Rochester Institute of Technology puts PICVs to the Test

Constant flow maintained at varied system pressures

In hydronic HVAC systems made up of traditional balancing and control valves, system pressure is affected every time a valve changes its position. When the system pressure changes, the flow through all of the valves reacts and causes the amount of heat transfer through each device to also change.

— Wednesday, May 27, 2015 By Timothy Vann, Engineering Team, RIT Facilities Management Services
Danfoss

Assuming that each device was at equilibrium to start, we can deduce that each device is now getting either too much or too little heat transfer. As a result, each device requests that their valve open or close to compensate for the change in flow induced by the change in system pressure.

Due to this chain reaction, HVAC systems with traditional valves can be inherently unstable, which leads to overflows and underflows at the terminal coils. In turn, this leads to wasted energy, suboptimal heat transfer, premature failure of equipment, and a less comfortable space for the building occupants.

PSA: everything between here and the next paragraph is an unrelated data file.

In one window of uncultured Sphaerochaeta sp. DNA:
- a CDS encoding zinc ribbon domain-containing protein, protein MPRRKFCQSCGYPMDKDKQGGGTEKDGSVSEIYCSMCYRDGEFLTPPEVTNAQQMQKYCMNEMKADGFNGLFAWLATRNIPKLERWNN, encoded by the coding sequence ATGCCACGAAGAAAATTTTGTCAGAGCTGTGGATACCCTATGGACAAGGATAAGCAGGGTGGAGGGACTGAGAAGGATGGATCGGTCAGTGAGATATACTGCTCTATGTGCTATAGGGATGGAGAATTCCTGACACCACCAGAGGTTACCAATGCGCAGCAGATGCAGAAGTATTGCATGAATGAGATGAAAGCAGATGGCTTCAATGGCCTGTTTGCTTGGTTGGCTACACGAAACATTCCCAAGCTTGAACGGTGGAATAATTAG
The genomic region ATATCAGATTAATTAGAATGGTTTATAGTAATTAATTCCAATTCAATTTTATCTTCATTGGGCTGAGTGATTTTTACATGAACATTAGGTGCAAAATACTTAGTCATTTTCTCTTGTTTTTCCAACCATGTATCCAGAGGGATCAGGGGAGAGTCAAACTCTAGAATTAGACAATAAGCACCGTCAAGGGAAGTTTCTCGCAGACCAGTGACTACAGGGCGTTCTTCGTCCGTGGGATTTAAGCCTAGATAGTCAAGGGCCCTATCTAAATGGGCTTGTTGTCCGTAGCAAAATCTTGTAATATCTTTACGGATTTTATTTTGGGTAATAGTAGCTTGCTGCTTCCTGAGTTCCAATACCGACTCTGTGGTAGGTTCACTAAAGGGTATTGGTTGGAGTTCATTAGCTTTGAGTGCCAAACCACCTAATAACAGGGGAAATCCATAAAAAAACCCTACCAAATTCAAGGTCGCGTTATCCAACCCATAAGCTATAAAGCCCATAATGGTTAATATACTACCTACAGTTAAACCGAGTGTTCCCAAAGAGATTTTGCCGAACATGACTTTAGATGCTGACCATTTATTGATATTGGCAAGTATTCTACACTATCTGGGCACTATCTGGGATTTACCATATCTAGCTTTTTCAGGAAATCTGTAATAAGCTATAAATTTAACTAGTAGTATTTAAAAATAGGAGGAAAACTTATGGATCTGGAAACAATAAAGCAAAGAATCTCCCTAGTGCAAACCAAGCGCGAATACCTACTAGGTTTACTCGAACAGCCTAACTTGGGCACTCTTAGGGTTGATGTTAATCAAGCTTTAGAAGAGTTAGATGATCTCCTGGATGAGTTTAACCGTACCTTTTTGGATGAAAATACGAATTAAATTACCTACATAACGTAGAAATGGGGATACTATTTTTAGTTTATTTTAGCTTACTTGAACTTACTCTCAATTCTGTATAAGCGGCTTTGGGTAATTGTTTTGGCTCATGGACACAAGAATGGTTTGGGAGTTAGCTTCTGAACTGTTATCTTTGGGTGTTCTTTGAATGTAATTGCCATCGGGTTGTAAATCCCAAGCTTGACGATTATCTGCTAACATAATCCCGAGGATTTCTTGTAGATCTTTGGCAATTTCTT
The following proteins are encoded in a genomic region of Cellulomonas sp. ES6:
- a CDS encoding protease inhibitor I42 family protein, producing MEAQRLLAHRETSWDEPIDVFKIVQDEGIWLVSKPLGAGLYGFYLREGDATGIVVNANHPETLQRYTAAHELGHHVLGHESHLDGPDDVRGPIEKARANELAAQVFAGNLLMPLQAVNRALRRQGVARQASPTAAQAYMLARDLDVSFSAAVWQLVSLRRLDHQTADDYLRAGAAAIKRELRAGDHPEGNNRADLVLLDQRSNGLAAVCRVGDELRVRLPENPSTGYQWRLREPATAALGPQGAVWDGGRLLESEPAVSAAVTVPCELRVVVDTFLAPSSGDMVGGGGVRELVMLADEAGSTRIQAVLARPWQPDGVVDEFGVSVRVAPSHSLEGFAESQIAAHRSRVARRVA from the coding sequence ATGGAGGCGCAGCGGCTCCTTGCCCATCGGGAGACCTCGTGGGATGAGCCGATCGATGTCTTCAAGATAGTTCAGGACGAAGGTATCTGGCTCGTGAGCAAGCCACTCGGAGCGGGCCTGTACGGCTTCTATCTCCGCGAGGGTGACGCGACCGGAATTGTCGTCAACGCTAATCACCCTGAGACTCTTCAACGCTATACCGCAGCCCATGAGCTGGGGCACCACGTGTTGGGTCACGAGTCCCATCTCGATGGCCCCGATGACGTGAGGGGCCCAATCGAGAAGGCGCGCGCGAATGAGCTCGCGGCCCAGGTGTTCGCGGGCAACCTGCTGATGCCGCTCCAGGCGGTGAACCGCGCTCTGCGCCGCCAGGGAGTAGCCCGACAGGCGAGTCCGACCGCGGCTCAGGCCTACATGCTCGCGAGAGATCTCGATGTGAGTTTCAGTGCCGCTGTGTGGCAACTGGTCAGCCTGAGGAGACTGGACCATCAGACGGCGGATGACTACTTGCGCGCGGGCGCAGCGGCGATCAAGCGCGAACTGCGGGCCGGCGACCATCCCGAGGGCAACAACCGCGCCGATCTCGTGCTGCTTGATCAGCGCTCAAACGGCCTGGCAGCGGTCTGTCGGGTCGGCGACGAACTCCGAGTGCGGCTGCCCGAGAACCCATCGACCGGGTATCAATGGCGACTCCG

At RIT, we wanted to investigate an alternate HVAC design that could improve the stability of our system. Our research suggested a relatively new technology called a pressure independent control valve (PICV), which is able to absorb system pressures to maintain a constant desired flow rate at all times. In theory, if a PICV functions properly, then changes in system pressure will not cause flow changes through the valves – thus solving the instability issues.

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